Kaeberlein and his colleagues have been ramping up the project for several years, but now they’re ready for prime time: The official launch comes today in Austin, Texas, at the annual meeting of the Gerontological Society of America.

Dog owners can nominate their canines as candidates for study on DogAgingProject.org. The nomination process entails setting up a secure user portal and providing health and lifestyle information about their dogs. Participants will also be asked to share their pets’ veterinary medical records.

Get the full story on GeekWire.

Categories
GeekWire

Allen Institute gives a boost to cell researchers

Samantha Morris in lab
Biomedical researcher Samantha Morris, shown here in her lab at Washington University School of Medicine in St. Louis, is one of the newly named Allen Distinguished Investigators. ““This award is enabling us to take a big risk in our arena by generating a completely new technology, one which will be useful to the scientific community. That’s really exciting for us,” she said. (Washington University in St. Louis Photo)

The Paul G. Allen Frontiers Group, a division of Seattle’s Allen Institute, is making a total of $7.5 million in awards to its latest class of five biomedical researchers.

The themes for this year’s Allen Distinguished Investigators focus on stem cell therapies and single-cell interactions in their native environments.

“The field of stem cell biology has the potential to change how we treat diseases by helping precision medicine, and there’s so much we still don’t understand about the interplay between cells in living tissues or organs,” Kathy Richmond, director of the Frontiers Group, said today in a news release.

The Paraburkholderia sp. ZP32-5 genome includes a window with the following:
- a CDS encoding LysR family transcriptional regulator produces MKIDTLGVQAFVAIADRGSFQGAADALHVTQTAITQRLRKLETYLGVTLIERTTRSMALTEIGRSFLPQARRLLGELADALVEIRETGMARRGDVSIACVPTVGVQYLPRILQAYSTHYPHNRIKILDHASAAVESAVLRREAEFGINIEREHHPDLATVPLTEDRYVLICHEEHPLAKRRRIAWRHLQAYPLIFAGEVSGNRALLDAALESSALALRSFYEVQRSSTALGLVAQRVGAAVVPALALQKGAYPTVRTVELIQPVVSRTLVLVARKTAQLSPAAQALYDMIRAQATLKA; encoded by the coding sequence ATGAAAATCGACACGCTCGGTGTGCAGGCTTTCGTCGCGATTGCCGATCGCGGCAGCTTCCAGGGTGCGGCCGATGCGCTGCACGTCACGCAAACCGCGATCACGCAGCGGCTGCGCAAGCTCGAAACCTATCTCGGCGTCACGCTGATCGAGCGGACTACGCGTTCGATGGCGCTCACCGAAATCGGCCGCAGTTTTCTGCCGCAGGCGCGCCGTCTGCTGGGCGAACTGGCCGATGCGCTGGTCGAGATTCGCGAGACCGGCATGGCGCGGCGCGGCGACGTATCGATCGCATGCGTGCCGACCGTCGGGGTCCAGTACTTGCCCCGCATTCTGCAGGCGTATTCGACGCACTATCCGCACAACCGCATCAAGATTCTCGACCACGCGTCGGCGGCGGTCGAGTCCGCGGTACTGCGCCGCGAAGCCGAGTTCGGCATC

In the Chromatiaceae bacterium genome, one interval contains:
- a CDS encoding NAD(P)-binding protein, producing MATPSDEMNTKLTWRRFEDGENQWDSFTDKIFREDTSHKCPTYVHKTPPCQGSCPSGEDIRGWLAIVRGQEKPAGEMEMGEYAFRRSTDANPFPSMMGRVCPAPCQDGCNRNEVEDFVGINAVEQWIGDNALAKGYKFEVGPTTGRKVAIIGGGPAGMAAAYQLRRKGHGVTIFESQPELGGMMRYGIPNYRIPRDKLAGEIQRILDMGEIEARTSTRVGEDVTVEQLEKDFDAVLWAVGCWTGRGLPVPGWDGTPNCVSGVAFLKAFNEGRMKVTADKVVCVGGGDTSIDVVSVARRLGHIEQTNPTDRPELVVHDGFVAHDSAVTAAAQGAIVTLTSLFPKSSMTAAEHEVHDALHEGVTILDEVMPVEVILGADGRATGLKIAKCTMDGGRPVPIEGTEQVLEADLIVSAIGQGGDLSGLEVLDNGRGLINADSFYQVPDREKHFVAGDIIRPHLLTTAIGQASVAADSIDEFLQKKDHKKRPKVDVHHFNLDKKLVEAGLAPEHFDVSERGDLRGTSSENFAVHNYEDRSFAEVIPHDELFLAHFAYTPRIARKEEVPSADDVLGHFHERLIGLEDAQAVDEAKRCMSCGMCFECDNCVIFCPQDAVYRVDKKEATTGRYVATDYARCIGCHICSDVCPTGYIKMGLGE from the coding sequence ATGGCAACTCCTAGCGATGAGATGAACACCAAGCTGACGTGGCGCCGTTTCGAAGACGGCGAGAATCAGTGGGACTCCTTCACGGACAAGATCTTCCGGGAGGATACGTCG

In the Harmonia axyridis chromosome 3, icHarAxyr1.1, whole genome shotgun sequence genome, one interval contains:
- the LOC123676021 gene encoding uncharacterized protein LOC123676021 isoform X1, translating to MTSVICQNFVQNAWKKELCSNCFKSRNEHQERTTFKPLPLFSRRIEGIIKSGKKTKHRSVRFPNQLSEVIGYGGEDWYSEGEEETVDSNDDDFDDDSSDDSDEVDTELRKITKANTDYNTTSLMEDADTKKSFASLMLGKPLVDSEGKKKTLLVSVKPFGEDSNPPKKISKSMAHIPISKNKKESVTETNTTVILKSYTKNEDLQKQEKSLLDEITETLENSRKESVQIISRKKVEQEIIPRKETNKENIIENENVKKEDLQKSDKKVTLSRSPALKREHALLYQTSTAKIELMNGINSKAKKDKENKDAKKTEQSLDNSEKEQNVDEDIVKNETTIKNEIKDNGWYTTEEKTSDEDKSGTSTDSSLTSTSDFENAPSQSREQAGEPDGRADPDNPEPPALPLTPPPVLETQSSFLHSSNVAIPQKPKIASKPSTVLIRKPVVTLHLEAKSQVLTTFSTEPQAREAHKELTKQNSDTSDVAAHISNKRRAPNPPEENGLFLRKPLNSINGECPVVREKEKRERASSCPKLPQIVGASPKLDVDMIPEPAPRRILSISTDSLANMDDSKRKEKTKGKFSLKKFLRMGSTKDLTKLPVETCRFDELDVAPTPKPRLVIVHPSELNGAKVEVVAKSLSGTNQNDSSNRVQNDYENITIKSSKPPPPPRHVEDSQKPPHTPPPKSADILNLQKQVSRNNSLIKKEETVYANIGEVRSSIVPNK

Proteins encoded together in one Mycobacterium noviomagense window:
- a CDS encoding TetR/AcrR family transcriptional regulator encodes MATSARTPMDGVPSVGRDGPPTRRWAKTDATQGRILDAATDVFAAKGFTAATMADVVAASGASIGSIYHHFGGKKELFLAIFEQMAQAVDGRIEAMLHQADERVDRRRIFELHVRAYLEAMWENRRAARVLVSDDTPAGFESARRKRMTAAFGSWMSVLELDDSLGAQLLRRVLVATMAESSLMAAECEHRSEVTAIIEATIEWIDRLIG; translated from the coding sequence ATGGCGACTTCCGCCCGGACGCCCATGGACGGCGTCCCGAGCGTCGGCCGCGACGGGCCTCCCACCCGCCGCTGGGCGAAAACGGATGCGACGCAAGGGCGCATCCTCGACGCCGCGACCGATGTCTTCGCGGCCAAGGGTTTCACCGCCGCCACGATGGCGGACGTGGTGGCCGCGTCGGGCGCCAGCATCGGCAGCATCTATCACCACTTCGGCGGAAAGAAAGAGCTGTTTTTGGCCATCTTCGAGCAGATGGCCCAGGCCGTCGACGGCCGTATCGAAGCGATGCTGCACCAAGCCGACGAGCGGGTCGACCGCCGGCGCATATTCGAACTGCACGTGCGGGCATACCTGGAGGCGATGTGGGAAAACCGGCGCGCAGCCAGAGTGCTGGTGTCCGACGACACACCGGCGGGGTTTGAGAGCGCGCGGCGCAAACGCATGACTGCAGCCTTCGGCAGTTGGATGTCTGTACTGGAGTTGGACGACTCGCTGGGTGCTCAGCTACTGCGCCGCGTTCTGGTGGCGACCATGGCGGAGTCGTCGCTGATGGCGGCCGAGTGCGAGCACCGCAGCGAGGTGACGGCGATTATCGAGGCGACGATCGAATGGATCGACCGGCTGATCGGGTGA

“Our 2019 Allen Distinguished Investigators are pushing their fields in these two areas, through new technology development, probing pivotal interactions in the body that cause health to fail, and generating creative new stem cell models that will improve our understanding of different human diseases,” she said.

Get the full story on GeekWire.

Categories
GeekWire

Biologists use AI to flesh out cell’s inner workings

3-D cell model
A 3-D view of human cells is color-coded to highlight substructures. (Allen Institute for Cell Science)

What happens when you cross cell biology with artificial intelligence? At the Allen Institute for Cell Science, the answer isn’t super-brainy microbes, but new computer models that can turn simple black-and-white pictures of live human cells into color-coded, 3-D visualizations filled with detail.